The Florida Boards of Medicine and Osteopathic Medicine Joint Rules/Legislative Committee Rule Workshop held a hearing on Friday to determine a course of action for child sex changes in the state. state Surgeon General Joseph Ladapo issued guidance that child sex changes, undertaken with drugs and sometimes with surgeries, should not be permitted in Florida.
As a result of the testimony given by parents of children who are being put through gender transition, parents who have lost children as a result of gender transition, as well as from adults who have gone through transition and come out the other side, the Board voted to disallow the use of puberty blockers, surgeries, and cross-sex hormones for the treatment of gender dysphoria in minors. The committee's recommendation to prohibit medicalized gender transitions for minors will go to a vote before the full board next week.
The hearing heard testimony from parents who have pushed their children into medical gender transition after believing their children have “come out” to them at very young ages. If this rule goes into effect, they would not be able to continue using drugs to gender transition their children unless those children were part of a clinical trial, which was the caveat given by the Board in their recommendation.
Male and female adults who have detransitioned spoke on their experiences with both transitioning to the opposite gender, as well as transitioning back to their birth gender, and there were many. Adult males spoke about their experiences with drugs and surgeries, with one individual who presents as a female describing the lack of function the neo-vagina between his legs has. There is not enough depth for penetrative sex, the individual told the Board.
Many of those who testified against these procedures for minors stressed that adults are able to make these mistakes, and if adults can be so wrong about the taking of drugs and surgeries to present as the opposite sex, what hope do minors have of being able to truly to consent to a lifetime of sterility and sexual function simply to be able to appear as the opposite sex.
Speaking first was Zoe Hawes, a 23-year-old expecting mother who had transitioned as a teenager. She choked up as she spoke, saying that she “experienced a lot of trauma” in her childhood, noting that she was molested at the age of six, experienced her parents’ divorce at the age of eight, and her mother attempted suicide when she was 13.
She was diagnosed with depression and anxiety in middle school, and “I couldn’t accept my body in puberty,” she said. “I just wanted to escape.”
Hawes said that by the age of 16 she was “unstable and suicidal,” and that she began believing that she was a boy after reading a memoir about a transgender person.
She came out to her mother, who feared that “I might kill myself if she didn’t affirm me,” Hawes said.
Her mother took her to see a gender therapist, who diagnosed Hawes with gender dysphoria and after just three months of therapy, recommended testosterone.
“I started T seven months after coming out at the age of 16,” Hawes said. “I really thought transitioning was going to fix everything.”
While Hawes body began exhibiting more masculine features, her mental health declined, becoming “more suicidal, more unstable, and the anxiety became debilitating.”
While in and out of mental hospitals six times, doctors never questioned whether testosterone could be causing these symptoms, Hawes said.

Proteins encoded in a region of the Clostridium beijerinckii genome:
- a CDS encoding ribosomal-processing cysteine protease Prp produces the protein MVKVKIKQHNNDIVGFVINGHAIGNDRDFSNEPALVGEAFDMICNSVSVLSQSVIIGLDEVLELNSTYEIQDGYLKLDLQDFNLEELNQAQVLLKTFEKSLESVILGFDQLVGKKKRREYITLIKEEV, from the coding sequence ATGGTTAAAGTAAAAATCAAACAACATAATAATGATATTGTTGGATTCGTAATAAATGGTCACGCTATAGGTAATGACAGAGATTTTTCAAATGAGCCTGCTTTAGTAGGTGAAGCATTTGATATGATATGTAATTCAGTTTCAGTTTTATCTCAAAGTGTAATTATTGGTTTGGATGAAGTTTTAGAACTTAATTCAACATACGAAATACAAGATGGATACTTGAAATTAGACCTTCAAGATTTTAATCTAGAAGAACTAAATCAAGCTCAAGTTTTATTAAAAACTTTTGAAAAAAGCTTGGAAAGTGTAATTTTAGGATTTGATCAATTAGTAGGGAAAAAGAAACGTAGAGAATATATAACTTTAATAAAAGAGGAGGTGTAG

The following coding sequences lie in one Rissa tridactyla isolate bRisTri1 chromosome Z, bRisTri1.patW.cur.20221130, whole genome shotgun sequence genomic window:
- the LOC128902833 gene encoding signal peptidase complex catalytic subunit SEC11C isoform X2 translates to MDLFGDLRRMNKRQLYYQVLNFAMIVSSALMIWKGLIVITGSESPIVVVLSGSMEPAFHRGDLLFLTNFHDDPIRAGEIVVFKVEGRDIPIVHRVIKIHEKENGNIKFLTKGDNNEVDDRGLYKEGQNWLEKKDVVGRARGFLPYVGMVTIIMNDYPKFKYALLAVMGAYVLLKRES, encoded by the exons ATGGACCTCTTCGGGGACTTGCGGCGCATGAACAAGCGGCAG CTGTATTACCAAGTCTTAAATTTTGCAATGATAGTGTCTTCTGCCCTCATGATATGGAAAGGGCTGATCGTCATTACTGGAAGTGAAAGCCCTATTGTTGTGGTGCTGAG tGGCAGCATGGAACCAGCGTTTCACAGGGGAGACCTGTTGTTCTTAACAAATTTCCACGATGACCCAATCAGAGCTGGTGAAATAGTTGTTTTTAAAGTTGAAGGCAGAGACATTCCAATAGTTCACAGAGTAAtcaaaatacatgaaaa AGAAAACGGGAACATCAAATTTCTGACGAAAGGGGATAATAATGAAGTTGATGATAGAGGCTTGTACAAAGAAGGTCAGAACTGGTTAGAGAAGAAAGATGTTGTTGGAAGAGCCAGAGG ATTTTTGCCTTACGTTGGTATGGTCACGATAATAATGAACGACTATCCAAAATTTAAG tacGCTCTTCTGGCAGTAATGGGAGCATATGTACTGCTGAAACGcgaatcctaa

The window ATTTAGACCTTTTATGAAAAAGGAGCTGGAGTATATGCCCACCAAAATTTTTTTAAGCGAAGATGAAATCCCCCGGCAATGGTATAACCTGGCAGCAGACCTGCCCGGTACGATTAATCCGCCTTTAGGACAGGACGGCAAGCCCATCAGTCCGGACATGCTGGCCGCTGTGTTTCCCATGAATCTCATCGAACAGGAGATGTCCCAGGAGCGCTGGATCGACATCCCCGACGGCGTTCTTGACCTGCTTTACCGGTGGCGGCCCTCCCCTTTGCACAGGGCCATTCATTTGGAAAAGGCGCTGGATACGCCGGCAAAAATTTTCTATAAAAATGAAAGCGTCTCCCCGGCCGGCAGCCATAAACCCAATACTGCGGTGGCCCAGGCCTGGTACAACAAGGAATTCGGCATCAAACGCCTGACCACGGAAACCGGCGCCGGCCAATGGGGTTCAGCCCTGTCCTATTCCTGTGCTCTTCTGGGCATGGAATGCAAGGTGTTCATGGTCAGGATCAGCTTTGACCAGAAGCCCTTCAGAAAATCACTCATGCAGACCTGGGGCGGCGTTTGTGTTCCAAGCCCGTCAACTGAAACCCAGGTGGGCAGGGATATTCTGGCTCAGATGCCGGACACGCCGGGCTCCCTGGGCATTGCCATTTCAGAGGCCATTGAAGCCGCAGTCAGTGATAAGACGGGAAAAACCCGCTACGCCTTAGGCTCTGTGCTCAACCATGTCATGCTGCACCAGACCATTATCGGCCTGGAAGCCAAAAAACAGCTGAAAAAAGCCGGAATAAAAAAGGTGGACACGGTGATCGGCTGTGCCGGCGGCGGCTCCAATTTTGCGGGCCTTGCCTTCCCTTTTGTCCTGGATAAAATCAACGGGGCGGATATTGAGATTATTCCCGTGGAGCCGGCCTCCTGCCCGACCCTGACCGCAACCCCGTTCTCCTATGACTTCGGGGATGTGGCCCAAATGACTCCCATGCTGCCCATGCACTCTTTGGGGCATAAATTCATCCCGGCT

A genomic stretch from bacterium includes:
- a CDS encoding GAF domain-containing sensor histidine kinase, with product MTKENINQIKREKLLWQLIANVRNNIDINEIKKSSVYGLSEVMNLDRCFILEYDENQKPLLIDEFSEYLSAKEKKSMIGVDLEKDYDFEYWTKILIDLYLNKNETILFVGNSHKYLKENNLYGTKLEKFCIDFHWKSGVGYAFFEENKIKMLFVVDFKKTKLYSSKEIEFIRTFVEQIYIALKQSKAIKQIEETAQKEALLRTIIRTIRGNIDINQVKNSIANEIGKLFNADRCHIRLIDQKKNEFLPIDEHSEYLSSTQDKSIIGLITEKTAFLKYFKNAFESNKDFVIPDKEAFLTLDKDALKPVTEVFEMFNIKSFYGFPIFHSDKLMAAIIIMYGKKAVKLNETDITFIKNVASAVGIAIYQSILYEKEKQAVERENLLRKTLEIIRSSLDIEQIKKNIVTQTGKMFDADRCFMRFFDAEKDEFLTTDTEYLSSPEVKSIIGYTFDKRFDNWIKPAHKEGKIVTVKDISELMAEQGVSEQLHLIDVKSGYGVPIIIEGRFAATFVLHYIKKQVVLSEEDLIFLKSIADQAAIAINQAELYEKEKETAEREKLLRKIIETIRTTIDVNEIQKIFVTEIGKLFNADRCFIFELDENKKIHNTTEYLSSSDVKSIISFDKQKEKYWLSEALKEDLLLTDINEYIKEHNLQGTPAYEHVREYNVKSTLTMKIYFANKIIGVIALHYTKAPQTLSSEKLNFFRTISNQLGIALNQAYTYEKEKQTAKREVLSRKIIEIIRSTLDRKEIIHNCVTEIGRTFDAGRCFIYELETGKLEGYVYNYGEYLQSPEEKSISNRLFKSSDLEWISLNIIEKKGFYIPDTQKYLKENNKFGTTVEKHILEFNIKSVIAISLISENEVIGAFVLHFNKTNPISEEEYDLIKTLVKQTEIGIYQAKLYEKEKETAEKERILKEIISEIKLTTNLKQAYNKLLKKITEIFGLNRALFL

“After a serious suicide attempt in February of 2018, I realized that just changing my appearance was not going to take away the pain,” she said, noting that after this realization “I started working really hard in therapy.”
“A year later in 2019, I had a life-changing encounter with Jesus and began to find deep healing and peace within myself.”
After four years of taking testosterone, Hawes began to detransition, and her mental health “improved exponentially.”
“I’m no longer in therapy, nor even on mental health medication. I have not been suicidal or hospitalized since stopping testosterone.”
Hawes said that she is “truly grateful” that she never went through with surgeries, something that she couldn’t afford at the time, “because now I’m happily married and 28 weeks pregnant, but if I had gotten surgeries that I so desperately wanted as a teenager that would have stolen this future from me.”
Hawes requested that the board ban hormone treatments for kids and teens under the age of 18, and ban surgeries under the age of 21.
Echoing a similar experience of transitioning as a minor was Chloe Cole, a notable name in the detransitioning community.
Cole said that she began transitioning shortly before her teenage years by cutting her hair, changing her clothes, and going by a new name.
At 13 she began taking puberty blockers and testosterone, and at the age of 15, she got a double mastectomy.
“And yet at 16, after years of medically transitioning, I came to realize I severely regretted my transition.”
Cole noted the role that social media and the internet had on her decision to transition, saying that “I unknowingly gave my mind and eventually my body to an anti-science movement that reduces women to long hair, barbie dolls, dresses, and false self-perception.”
As she continued with her transition, Cole said that she was becoming increasingly suicidal, and that some issues went undiagnosed for years until she had stopped transitioning, like autism and body dysmorphia.
“All the talk about mental health, self-perception, pronouns, and ideology leads me to the question, why is a mental health epidemic not being addressed with mental health treatment to get at the root causes for why female adolescents like me want to reject their bodies?” Cole asked.
Cole noted that years after her double mastectomy, she is still experiencing complications, saying that at that moment she was wearing bandages on her chest to stop the leaking.
“I have no breasts. I want to be a mother someday, and yet I can never naturally feed my future children. My breasts were beautiful, and now they have been incinerated for nothing.”
Cat Cattison also transitioned at a young age, and said she only ceased transitioning because it was affecting her singing voice.
Cattison said that she had struggled with “finding my place in the world,” and she “was subjected to both abuse and bullying beginning in toddlerhood.”
Her mother had told her at the age of five that it wasn’t possible to change genders, but at the age of 13, she discovered an online community of transgender people.